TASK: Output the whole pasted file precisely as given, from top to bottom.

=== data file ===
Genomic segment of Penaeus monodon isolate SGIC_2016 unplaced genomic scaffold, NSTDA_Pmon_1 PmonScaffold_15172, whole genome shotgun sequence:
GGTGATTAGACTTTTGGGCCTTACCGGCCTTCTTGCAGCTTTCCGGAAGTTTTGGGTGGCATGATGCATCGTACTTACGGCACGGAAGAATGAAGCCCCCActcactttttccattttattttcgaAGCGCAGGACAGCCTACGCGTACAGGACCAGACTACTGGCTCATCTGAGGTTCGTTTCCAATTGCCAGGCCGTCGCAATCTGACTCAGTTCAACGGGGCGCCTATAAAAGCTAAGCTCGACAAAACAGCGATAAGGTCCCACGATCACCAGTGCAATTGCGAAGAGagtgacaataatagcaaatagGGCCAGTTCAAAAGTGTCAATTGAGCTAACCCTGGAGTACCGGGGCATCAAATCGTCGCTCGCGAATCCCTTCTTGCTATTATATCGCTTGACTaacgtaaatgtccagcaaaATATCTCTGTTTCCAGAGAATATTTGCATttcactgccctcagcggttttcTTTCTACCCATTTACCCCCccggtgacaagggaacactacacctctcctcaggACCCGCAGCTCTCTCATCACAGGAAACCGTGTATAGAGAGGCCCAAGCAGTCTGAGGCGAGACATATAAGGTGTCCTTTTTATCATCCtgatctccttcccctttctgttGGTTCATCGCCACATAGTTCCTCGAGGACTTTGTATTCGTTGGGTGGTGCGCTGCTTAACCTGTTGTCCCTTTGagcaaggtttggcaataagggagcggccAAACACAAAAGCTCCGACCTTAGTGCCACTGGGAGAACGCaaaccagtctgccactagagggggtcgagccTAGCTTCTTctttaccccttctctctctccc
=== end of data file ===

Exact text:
Genomic segment of Penaeus monodon isolate SGIC_2016 unplaced genomic scaffold, NSTDA_Pmon_1 PmonScaffold_15172, whole genome shotgun sequence:
GGTGATTAGACTTTTGGGCCTTACCGGCCTTCTTGCAGCTTTCCGGAAGTTTTGGGTGGCATGATGCATCGTACTTACGGCACGGAAGAATGAAGCCCCCActcactttttccattttattttcgaAGCGCAGGACAGCCTACGCGTACAGGACCAGACTACTGGCTCATCTGAGGTTCGTTTCCAATTGCCAGGCCGTCGCAATCTGACTCAGTTCAACGGGGCGCCTATAAAAGCTAAGCTCGACAAAACAGCGATAAGGTCCCACGATCACCAGTGCAATTGCGAAGAGagtgacaataatagcaaatagGGCCAGTTCAAAAGTGTCAATTGAGCTAACCCTGGAGTACCGGGGCATCAAATCGTCGCTCGCGAATCCCTTCTTGCTATTATATCGCTTGACTaacgtaaatgtccagcaaaATATCTCTGTTTCCAGAGAATATTTGCATttcactgccctcagcggttttcTTTCTACCCATTTACCCCCccggtgacaagggaacactacacctctcctcaggACCCGCAGCTCTCTCATCACAGGAAACCGTGTATAGAGAGGCCCAAGCAGTCTGAGGCGAGACATATAAGGTGTCCTTTTTATCATCCtgatctccttcccctttctgttGGTTCATCGCCACATAGTTCCTCGAGGACTTTGTATTCGTTGGGTGGTGCGCTGCTTAACCTGTTGTCCCTTTGagcaaggtttggcaataagggagcggccAAACACAAAAGCTCCGACCTTAGTGCCACTGGGAGAACGCaaaccagtctgccactagagggggtcgagccTAGCTTCTTctttaccccttctctctctccc